Sen. George McGovern certainly never intended to become a national advocate for alcoholism awareness. Born in South Dakota, the former presidential candidate served his home state as a representative and senator for 22 years. But from her early teen years, McGovern's third daughter, Terry, struggled with alcoholism and clinical depression. Her death just more than 10 years ago gave McGovern a new focus- to promote public education about alcoholism and increase support for research on all addictions.
The middle child of five, Terry was in and out of alcohol rehabilitation centers from the age of 19, and at one point had achieved eight years of sobriety. But, according to McGovern, the disease never lost its hold, and in December of 1994, Terry tripped and fell into the deep snow outside a bar in Madison, Wis., and froze to death. She was 45 years old. "Here was this wonderful, smart, vivacious woman, everybody liked to be around Terry. And yet she was a helpless alcoholic, and in the end, it killed her," he said. "I thought, this is something society hasn't dealt with enough, and it led me to begin talking with experts, reading everything I could. I became fascinated with the disease."
Since Terry's death, McGovern and his wife, Eleanor, have become increasingly involved in activities aimed at helping people understand and overcome alcoholism. They helped establish the Teresa McGovern Center, an alcoholism treatment facility in Madison, Wis. that focuses on women, and also created the Terry McGovern Foundation on Alcoholism, which contributes to research investigating special addiction problems in women. McGovern also has become an active speaker on the issue, discussing various approaches to treatment and intervention, as well as the impact of the disease on families. "Alcoholism is a family disease, really in two different ways," he said. "First, it really complicates life for the people who love the addict. There is a lot of anxiety and a certain amount of anger. The emotional depression certainly carries over to the family members.
"Second, there's very strong, growing evidence that there is a genetic basis for this disease, and its likely families going through it will discover that someone else in the family also had these problems. It certainly was the case in our family."
McGovern chronicled Terry's and his family's heart-wrenching story in Terry: My Daughter's Life and Death Struggle with Alcoholism, published in 1996. He said he hopes the book helps other addicts realize they are not alone. "There are a lot of people addicted who think 'I'm just a bum,' but when they hear of someone from a prominent family who has the same problem, they have a little more confidence to deal with their own problem," he said. "It gives them a lift to know this can happen to any family- rich or poor, privileged or not."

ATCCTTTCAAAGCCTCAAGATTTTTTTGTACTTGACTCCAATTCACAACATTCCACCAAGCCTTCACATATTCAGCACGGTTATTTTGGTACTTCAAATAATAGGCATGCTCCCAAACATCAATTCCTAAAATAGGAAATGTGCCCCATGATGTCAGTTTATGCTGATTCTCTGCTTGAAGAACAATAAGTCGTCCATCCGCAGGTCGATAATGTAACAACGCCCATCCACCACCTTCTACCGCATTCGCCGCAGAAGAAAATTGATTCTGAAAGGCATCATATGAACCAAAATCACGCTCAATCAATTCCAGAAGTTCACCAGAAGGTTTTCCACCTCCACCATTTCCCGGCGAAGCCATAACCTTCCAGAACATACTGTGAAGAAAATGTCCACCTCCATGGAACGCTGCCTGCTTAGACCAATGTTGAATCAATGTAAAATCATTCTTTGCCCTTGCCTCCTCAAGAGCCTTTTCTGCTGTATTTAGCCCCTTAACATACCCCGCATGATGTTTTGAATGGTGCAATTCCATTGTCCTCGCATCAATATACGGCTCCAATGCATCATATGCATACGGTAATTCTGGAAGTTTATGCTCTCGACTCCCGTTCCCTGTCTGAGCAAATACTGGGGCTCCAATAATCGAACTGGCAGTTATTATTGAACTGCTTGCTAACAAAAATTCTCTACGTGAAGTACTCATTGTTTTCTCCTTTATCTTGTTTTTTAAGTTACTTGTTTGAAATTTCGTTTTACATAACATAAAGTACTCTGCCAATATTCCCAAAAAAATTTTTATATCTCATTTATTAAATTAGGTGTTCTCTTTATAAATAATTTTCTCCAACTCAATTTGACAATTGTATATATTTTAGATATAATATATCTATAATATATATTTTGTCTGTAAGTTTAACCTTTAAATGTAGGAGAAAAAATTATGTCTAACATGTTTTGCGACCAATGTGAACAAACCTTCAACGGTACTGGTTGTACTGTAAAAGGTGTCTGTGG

McGovern said he could not have written the book if Terry had not kept extensive diaries, letters and other correspondence. "She was very honest about her disease," he said, "and that honesty formed the basis of the book."
In addition to sharing his story, McGovern has been outspoken on the role of personal choice in addictions, which will be the focus of his keynote lecture at the sixth annual NCRG Conference on Gambling and Addiction, taking place December 7-8 in Las Vegas. McGovern worries that America is falling victim to what he terms a Òculture of paternalism,Ó in which legislators attempt to control addiction by making rules and passing legislation governing what individuals can and cannot do. "People have to recognize that this is a disease," he explained. "You can't pass laws saying no one's allowed to gamble or drink, and you can't solve addiction with legal action. There is such a thing as using the law to overprotect people. As a former Senator, I am often inclined to think of a legislative solution, but these are matters of personal choice. We need to work more on establishing ways of intervention when those choices become destructive."
McGovern learned about the NCRG conference from Dr. Howard Shaffer, director of the Division on Addictions at the Cambridge Health Alliance, with whom he had worked in the past at other addictions events sponsored by Harvard Medical School. He said Shaffer invited him to NCRG's event to talk about his experiences and apply them to those addicted to gambling. "I don't know a lot about gambling, so I'm going to pose these as questions, not certainties," he said. "I hope people understand this is an amateur judgment I'm giving- I'm not an expert on how the brain works. These are just the observations I've made, the information I've gathered and the experiences I've had." McGovern's keynote address, "Freedom of Choice and Addiction," will take place Thursday, Dec. 8 at 2 p.m. at the Mandalay Bay Resort & Casino.